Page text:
Wednesday, May 15, 2013
The Multifaceted Transformation of Medicine –Quotes and Notes
Quote Number One
The independent, private practice model will largely, though not uniformly replaced. Most physicians will be compelled to consolidate with other practitioners, become hospital employees, or align with large hospitals or health systems for capital, administrative, and technical resources. Physician practice styles will be increasingly less homogenous. The full-time, independent practitioner accepting third party payment will largely be replaced by employed, part-time, locum tenens, and concierge practitioners.
“Health Reform and the Decline of Physician Private Practices, A White Paper Examining the Effects of the Patient Protection and Affordable Care Act in the United States," The Physicians Foundation and Merritt Hawkins, October, 2010Quote Number Two
“Both newly minted and veteran physicians face economic uncertainty amid sharpening demands from the government and insurers to improve quality while curbing costs – trends that accelerated under the 2010 health care overhaul.
The buzz, and anxiety, in the medical profession is palpable – trade magazines tout new coping strategies, doctor groups discuss the transformation of practices. Physicians are experimenting with business models and new practice techniques, hoping to find work that is both financially and personally rewarding.
"It's not just the financial piece," said Dr. Susan Turnkey, executive director of the Medical Group Management Association, a practice management consultant firm.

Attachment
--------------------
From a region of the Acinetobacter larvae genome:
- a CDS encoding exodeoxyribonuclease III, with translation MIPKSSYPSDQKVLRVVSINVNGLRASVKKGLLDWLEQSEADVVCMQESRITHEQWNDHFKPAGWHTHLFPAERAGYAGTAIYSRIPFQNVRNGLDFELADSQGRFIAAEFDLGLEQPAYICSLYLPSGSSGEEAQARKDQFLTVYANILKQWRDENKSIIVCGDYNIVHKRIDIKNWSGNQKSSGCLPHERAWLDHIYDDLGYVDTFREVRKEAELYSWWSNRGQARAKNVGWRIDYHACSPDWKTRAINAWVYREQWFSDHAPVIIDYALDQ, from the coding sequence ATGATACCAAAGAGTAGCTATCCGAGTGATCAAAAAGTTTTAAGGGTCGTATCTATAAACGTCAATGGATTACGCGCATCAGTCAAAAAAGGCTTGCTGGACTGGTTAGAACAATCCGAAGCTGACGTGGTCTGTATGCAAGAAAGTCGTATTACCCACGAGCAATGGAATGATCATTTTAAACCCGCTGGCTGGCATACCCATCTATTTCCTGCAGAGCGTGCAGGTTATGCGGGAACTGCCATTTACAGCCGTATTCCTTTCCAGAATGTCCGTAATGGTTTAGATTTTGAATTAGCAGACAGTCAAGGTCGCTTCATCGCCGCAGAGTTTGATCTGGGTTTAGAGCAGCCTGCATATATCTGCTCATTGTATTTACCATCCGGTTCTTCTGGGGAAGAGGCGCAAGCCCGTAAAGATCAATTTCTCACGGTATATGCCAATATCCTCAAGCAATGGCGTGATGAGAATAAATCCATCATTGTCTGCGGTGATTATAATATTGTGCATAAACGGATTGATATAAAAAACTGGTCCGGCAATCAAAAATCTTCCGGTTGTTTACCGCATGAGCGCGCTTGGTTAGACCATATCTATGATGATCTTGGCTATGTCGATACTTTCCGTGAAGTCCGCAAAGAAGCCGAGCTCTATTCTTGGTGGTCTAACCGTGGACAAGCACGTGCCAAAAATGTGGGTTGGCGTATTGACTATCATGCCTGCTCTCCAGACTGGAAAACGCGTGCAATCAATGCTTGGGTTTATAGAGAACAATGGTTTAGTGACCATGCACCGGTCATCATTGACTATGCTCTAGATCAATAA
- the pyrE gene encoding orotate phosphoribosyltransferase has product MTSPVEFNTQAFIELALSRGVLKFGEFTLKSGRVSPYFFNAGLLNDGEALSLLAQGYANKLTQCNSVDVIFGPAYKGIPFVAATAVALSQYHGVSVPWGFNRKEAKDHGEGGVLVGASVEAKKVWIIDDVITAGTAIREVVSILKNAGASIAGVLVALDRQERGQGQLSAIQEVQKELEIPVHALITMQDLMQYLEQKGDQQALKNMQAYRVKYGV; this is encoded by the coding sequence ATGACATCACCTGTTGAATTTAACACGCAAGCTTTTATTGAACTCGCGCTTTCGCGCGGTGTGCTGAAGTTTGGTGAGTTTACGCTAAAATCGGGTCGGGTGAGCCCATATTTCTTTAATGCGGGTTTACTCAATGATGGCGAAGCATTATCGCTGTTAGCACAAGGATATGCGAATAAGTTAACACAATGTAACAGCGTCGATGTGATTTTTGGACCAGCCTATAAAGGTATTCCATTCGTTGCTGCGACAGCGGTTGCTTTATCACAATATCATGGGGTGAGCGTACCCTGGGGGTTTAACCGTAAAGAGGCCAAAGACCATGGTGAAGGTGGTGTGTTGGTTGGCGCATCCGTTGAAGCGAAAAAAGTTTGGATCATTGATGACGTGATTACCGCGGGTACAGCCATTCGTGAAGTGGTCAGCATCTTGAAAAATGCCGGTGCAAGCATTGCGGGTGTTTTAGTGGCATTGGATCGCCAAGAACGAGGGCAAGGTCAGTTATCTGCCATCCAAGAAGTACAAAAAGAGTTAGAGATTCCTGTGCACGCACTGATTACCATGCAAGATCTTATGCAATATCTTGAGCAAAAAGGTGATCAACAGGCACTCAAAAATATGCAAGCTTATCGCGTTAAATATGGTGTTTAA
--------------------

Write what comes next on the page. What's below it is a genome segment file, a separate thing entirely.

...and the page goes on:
"It's also the clinical -- it's bridging a gap so you can make the best decisions all around."
The changing landscape is reflected in the growing number of doctors who are employed by others, rather than working for themselves. Consulting firm Accenture reported in 2012 that the proportion of independently practicing physicians, working in groups or solo, will fall to 36 percent this year. One-third of those will choose a subscription-based model.
The majority, though, are seeking steadier salaries and hours: about 91,300 doctors and dentists were employed by community hospitals in 2010, according to the American Hospital Association, 30,000 more than in 1998.
Ankita Rao, “Doctors Transform How They Practice Medicine,” Kaiser Health News, May 15, 2012
It is now apparent doctors are changing how they practice in response to reform pressures, both from the government and private sectors. Establishing and maintaining a private practice is fraught with risk. The safest thing to do is to go to work for a hospital. A second strategy is to become a locum tenens physician, A third is to enter a cash-only practice. A fourth, if you have an existing large patient base, is to transform your practice into a concierge model, charging a monthly or annual subscription fee for guaranteed 24/7 access and other services. A fifth is to join an Accountable Care Organization or form a Medical Home, s choices favored by federal government, A sixth approach is to negotiate some sort of hybrid partnership with hospitals, where you are reimbursed by the hospital for referrals and a tighter relationship.
Tweet: In response to economic and regulatory pressures, private practices are mutating into other practice models.
Posted by Richard L. Reece, MD at 12:27 PM
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